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Changes in deceleration capacity of heart rate and heart rate variability induced by ambient air pollution in individuals with coronary artery disease

Alexandra Schneider1*, Regina Hampel1, Angela Ibald-Mulli2, Wojciech Zareba3, Georg Schmidt4, Raphael Schneider45, Regina Rückerl1, Jean Philippe Couderc3, Betty Mykins3, Günter Oberdörster6, Gabriele Wölke1, Mike Pitz7, H -Erich Wichmann12 and Annette Peters18

Author Affiliations

1 Helmholtz Zentrum München, German Research Center for Environmental Health, Institute of Epidemiology, Neuherberg, Germany

2 IBE Department of Epidemiology, Ludwig-Maximilians-University of Munich, Munich, Germany

3 Cardiology Division, University of Rochester Medical Center, Rochester, NY, USA

4 First Medical Clinic, Munich University of technology and German Heart Center Munich, Munich, Germany

5 Medtronic Bakken Research Center, Maastricht, The Netherlands

6 Department of Environmental Medicine, University of Rochester School of Medicine and Dentistry, Rochester, NY, USA

7 University of Augsburg, Environmental Science Center, Augsburg, Germany

8 Focus Network Nanoparticles and Health (NanoHealth), Helmholtz Zentrum München, German Research Center for Environmental Health, Neuherberg, Germany

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Particle and Fibre Toxicology 2010, 7:29  doi:10.1186/1743-8977-7-29


The electronic version of this article is the complete one and can be found online at: http://www.particleandfibretoxicology.com/content/7/1/29


Received:30 April 2010
Accepted:7 October 2010
Published:7 October 2010

© 2010 Schneider et al; licensee BioMed Central Ltd.

This is an Open Access article distributed under the terms of the Creative Commons Attribution License (http://creativecommons.org/licenses/by/2.0), which permits unrestricted use, distribution, and reproduction in any medium, provided the original work is properly cited.

Abstract

Background and Objective

Exposure to ambient particles has been shown to be responsible for cardiovascular effects, especially in elderly with cardiovascular disease. The study assessed the association between deceleration capacity (DC) as well as heart rate variability (HRV) and ambient particulate matter (PM) in patients with coronary artery disease (CAD).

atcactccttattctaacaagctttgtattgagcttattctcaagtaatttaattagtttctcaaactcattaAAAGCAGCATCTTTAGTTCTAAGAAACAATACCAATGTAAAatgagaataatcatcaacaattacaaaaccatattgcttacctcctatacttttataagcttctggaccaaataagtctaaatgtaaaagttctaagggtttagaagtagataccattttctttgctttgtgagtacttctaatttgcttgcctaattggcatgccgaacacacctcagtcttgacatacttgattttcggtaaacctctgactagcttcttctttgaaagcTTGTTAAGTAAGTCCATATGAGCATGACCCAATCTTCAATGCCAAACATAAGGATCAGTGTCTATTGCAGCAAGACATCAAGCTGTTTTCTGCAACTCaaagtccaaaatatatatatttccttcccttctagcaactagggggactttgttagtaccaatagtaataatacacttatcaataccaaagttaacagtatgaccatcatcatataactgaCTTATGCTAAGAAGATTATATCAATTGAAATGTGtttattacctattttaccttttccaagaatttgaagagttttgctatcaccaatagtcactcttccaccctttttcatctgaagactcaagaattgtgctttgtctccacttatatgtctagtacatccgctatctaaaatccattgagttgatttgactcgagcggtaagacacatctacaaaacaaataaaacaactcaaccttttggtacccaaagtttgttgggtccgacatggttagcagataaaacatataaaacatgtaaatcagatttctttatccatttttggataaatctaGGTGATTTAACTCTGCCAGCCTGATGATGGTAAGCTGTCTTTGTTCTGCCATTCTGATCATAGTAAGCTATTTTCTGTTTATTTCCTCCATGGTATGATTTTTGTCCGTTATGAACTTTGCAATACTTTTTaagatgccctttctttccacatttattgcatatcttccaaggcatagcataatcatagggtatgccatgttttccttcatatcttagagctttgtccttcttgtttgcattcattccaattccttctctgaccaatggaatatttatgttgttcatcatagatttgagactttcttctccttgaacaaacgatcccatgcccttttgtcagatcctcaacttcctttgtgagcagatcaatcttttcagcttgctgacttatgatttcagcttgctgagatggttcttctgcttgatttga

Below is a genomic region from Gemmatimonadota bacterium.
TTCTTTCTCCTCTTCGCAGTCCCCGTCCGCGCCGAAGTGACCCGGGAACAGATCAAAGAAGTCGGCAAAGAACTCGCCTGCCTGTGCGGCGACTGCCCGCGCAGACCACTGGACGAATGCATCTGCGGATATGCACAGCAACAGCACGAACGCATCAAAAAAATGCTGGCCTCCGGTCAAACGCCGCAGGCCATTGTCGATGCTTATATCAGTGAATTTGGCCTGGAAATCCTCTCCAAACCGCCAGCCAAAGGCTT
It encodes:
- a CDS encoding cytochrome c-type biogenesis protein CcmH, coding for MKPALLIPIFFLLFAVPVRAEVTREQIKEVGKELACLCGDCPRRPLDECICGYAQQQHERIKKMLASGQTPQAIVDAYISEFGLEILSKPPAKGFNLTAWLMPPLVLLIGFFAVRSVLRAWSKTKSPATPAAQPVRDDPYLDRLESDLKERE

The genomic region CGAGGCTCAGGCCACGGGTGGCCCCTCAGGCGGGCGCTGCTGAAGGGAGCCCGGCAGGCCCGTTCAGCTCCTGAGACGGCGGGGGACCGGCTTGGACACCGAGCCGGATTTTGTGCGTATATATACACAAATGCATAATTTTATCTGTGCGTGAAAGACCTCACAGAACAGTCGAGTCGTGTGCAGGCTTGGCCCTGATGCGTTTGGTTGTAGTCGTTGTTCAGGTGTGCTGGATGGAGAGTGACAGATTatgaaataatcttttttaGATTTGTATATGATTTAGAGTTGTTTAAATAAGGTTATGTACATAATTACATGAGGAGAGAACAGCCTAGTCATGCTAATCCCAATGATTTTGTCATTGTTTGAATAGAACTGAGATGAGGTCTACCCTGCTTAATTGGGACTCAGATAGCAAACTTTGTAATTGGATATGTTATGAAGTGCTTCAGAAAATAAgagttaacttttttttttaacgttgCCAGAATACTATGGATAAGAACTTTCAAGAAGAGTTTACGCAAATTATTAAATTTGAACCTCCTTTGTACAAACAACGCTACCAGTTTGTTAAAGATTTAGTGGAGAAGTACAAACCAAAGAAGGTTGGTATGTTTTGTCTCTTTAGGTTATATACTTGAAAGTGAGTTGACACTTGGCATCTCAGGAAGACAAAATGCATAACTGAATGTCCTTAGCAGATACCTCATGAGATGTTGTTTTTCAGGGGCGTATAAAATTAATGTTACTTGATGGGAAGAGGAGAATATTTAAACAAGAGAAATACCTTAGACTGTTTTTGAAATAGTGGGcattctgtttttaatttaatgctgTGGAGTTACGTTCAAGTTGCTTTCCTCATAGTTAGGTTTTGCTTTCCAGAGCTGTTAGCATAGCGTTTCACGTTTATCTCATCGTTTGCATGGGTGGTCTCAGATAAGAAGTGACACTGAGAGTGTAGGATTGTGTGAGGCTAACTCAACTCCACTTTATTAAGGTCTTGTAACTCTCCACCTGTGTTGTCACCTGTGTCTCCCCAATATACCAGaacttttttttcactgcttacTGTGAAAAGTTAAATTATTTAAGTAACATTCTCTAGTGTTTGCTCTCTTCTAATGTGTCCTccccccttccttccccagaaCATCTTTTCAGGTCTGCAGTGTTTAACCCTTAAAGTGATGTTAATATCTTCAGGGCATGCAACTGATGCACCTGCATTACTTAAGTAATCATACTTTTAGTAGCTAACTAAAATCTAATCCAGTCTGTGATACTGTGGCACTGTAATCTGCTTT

Methods

A prospective study with up to 12 repeated measurements was conducted in Erfurt, Germany, between October 2000 and April 2001 in 56 patients with physician-diagnosed ischemic heart disease, stable angina pectoris or prior myocardial infarction at an age of at least 50 years. Twenty-minute ECG recordings were obtained every two weeks and 24-hour ECG recordings every four weeks. Exposure to PM (size range from 10 nm to 2.5 μm), and elemental (EC) and organic (OC) carbon was measured. Additive mixed models were used to analyze the association between PM and ECG recordings.

Results

The short-term recordings showed decrements in the high-frequency component of HRV as well as in RMSSD (root-mean-square of successive differences of NN intervals) in association with increments in EC and OC 0-23 hours prior to the recordings. The long-term recordings revealed decreased RMSSD and pNN50 (% of adjacent NN intervals that differed more than 50 ms) in association with EC and OC 24-47 hours prior to the recordings. In addition, highly significant effects were found for DC which decreased in association with PM2.5, EC and OC concurrent with the ECG recordings as well as with a lag of up to 47 hours.

Conclusions

The analysis showed significant effects of ambient particulate air pollution on DC and HRV parameters reflecting parasympathetic modulation of the heart in patients with CAD. An air pollution-related decrease in parasympathetic tone as well as impaired heart rate deceleration capacity may contribute to an increased risk for cardiac morbidity and sudden cardiac death in vulnerable populations.

Background

Epidemiological studies have shown an association between elevated levels of particulate air pollution and increased cardiovascular and respiratory morbidity and mortality among the elderly [1]. Furthermore, particulate air pollution has been found to be related to changes in autonomic nervous system function, the presence of cardiac arrhythmias as well as the onset of myocardial infarction (MI) [2-8].

Time- and frequency domain analysis of heart rate variability (HRV), which enables the non-invasive assessment of impaired autonomic nervous activity, can be used to identify patients at risk for cardiac death [9]. A decrease in HRV parameters is a strong risk factor for cardiac death in patients after MI and in those with chronic heart failure [10,11]. Furthermore, phase-rectified signal averaging (PRSA), developed by Bauer et al. (2006) [12], allows periodicities to be extracted from complex time-series that may include non-stationarities, noise and artifacts, as well as periodic components; while non-periodic components are eliminated. By applying PRSA on the heart signal, the proposed parameter "deceleration capacity" (DC) can be derived. DC describes the average behaviour of heart rate around phases when the heart slows down. According to the same authors, that impaired deceleration capacity is both a powerful and independent parameter for risk prediction in post-infarction individuals that is more accurate than conventional measures of heart rate variability [13]. Moreover, the authors believe that DC provides a measure of cardiac vagal modulations. Their findings show that the ability to slow the heart down is more clinically important than the ability to speed it up. To our knowledge, this marker has yet to be used in an epidemiological setting to analyze the adverse health effects of air pollution and may help to further disentangle the effects of vagal and sympathetic modulators on the heart.